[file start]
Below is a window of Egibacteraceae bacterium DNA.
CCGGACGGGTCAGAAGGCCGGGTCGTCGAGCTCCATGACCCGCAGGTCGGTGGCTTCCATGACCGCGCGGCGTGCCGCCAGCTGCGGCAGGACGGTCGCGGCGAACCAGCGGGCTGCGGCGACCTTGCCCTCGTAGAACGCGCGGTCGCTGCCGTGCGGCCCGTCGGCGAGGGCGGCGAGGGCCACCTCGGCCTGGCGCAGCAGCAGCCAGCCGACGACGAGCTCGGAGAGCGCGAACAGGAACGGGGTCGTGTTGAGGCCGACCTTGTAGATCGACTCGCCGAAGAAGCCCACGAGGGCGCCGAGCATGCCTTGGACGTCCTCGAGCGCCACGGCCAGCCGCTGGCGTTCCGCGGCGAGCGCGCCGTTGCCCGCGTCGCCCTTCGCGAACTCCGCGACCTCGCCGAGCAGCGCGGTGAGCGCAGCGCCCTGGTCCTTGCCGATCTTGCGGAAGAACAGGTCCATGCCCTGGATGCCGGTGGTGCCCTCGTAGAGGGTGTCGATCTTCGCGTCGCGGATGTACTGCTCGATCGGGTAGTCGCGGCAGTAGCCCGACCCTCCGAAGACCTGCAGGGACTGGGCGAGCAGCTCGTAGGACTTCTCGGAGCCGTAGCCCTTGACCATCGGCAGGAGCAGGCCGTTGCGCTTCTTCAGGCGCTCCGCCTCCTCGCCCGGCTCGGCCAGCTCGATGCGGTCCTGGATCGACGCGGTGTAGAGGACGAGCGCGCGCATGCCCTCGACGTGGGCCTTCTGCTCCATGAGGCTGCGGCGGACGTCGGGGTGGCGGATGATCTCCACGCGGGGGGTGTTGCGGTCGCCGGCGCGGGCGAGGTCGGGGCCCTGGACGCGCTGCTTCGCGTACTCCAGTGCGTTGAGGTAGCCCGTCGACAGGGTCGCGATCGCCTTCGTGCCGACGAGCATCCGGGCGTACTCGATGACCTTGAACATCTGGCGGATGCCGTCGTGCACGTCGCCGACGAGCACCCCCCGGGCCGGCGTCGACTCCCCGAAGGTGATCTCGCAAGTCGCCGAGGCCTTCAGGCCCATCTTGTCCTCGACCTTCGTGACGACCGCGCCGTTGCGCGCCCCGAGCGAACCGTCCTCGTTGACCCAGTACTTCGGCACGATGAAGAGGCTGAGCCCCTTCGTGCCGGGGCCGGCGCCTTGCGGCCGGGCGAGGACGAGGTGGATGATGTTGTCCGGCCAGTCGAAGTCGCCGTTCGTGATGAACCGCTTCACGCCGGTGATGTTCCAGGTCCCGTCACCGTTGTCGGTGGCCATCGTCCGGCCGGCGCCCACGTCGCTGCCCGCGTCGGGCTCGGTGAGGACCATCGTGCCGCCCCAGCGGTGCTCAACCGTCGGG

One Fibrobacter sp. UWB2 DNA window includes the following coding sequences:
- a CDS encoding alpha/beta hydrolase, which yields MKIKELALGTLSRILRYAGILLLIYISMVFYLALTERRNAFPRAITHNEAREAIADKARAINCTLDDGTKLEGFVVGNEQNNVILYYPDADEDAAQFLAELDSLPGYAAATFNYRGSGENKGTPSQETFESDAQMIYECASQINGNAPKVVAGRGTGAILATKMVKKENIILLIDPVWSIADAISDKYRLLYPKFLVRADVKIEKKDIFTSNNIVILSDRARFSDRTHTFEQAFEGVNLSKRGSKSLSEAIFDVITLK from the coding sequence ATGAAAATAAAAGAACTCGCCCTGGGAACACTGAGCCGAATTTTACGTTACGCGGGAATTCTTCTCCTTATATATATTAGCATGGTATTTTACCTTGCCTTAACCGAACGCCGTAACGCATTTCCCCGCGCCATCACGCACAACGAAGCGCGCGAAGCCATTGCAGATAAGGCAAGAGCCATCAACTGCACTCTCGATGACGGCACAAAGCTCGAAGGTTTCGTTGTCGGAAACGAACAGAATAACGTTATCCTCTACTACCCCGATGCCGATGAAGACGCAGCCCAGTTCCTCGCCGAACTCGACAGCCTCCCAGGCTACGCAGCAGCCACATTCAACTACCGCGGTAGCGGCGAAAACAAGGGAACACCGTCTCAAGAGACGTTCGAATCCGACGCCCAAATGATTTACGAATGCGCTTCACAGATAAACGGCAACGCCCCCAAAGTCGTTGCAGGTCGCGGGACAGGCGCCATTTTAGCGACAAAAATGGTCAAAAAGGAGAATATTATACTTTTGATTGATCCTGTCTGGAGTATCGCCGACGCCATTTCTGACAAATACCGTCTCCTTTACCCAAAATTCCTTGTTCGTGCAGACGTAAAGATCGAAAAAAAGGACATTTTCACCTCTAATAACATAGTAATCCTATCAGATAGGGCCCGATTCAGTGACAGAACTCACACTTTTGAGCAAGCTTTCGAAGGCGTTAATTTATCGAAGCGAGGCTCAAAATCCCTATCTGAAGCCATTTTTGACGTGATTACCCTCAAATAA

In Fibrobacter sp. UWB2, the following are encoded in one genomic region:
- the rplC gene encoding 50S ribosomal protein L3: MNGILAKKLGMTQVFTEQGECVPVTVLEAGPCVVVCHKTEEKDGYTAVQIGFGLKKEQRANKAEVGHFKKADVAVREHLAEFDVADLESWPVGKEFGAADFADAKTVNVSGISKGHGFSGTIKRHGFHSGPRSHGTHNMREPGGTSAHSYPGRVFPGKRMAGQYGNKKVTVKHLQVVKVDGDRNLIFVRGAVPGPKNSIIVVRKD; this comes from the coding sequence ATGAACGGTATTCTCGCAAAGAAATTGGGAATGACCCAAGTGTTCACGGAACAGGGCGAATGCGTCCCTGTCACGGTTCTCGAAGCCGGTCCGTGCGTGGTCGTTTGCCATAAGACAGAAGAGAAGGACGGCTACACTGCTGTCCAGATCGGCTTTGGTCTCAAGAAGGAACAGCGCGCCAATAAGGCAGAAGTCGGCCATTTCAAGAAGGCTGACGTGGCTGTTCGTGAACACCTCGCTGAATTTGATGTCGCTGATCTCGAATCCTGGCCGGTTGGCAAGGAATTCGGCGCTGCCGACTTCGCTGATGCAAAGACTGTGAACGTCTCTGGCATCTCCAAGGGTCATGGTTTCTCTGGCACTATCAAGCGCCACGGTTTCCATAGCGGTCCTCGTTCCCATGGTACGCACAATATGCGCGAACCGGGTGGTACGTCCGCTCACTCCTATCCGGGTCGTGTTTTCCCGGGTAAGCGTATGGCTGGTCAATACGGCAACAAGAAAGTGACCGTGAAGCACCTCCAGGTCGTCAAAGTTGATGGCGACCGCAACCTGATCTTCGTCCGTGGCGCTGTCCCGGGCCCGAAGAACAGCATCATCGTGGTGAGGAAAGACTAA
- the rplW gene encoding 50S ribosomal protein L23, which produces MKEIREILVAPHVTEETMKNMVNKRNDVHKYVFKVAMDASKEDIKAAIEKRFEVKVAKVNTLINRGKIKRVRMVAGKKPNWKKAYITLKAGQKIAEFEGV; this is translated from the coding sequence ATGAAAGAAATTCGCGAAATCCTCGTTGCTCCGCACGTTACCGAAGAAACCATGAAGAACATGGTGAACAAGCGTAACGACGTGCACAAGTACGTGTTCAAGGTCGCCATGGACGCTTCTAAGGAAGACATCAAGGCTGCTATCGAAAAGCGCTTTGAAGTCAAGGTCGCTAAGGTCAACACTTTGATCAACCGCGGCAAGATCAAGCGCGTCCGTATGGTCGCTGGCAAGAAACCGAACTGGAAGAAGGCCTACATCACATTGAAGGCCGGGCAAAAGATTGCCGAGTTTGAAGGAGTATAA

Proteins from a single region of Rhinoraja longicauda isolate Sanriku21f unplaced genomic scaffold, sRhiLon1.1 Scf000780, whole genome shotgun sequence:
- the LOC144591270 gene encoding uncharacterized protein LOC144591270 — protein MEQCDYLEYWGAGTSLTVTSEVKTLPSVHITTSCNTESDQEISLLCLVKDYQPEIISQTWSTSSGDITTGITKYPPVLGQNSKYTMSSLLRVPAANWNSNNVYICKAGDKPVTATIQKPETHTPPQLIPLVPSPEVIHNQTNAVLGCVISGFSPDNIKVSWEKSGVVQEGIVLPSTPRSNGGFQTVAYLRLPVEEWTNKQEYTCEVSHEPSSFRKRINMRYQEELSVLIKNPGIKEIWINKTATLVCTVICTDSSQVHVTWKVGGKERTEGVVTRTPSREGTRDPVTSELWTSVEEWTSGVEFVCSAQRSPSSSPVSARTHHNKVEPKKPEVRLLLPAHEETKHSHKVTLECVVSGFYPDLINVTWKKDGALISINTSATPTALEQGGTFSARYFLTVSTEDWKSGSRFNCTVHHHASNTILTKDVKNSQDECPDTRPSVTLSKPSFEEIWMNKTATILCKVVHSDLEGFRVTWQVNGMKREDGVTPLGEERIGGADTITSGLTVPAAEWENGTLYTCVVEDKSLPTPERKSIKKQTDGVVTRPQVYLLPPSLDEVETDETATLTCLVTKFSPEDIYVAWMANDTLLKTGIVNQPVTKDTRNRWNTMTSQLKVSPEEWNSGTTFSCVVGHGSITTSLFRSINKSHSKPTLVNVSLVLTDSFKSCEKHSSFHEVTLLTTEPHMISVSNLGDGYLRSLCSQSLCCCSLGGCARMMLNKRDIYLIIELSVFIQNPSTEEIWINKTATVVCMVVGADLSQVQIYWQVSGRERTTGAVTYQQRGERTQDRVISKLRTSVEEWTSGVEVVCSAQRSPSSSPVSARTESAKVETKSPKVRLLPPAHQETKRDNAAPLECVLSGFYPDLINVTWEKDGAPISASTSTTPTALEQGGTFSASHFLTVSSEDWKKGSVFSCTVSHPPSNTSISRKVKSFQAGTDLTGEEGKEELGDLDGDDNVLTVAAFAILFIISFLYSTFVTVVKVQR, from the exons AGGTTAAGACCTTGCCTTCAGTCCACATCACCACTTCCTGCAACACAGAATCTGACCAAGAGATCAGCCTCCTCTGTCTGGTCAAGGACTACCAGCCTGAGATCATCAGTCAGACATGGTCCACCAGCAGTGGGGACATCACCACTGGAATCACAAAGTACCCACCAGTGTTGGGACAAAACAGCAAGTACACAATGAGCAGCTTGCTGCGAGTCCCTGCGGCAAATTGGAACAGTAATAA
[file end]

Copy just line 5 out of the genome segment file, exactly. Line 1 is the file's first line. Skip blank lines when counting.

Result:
In Fibrobacter sp. UWB2, the following are encoded in one genomic region: